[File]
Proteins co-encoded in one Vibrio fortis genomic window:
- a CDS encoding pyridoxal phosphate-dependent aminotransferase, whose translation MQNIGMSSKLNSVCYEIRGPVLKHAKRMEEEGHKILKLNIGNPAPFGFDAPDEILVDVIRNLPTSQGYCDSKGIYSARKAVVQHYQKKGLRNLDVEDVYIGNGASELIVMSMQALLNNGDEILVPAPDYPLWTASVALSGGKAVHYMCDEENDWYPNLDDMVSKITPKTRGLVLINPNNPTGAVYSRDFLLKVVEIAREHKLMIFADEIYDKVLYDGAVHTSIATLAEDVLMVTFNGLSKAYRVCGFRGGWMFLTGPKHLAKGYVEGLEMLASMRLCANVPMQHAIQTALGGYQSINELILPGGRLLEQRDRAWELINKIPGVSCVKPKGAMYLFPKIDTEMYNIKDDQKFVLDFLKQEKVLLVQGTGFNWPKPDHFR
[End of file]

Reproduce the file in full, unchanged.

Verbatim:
Proteins co-encoded in one Vibrio fortis genomic window:
- a CDS encoding pyridoxal phosphate-dependent aminotransferase, whose translation MQNIGMSSKLNSVCYEIRGPVLKHAKRMEEEGHKILKLNIGNPAPFGFDAPDEILVDVIRNLPTSQGYCDSKGIYSARKAVVQHYQKKGLRNLDVEDVYIGNGASELIVMSMQALLNNGDEILVPAPDYPLWTASVALSGGKAVHYMCDEENDWYPNLDDMVSKITPKTRGLVLINPNNPTGAVYSRDFLLKVVEIAREHKLMIFADEIYDKVLYDGAVHTSIATLAEDVLMVTFNGLSKAYRVCGFRGGWMFLTGPKHLAKGYVEGLEMLASMRLCANVPMQHAIQTALGGYQSINELILPGGRLLEQRDRAWELINKIPGVSCVKPKGAMYLFPKIDTEMYNIKDDQKFVLDFLKQEKVLLVQGTGFNWPKPDHFR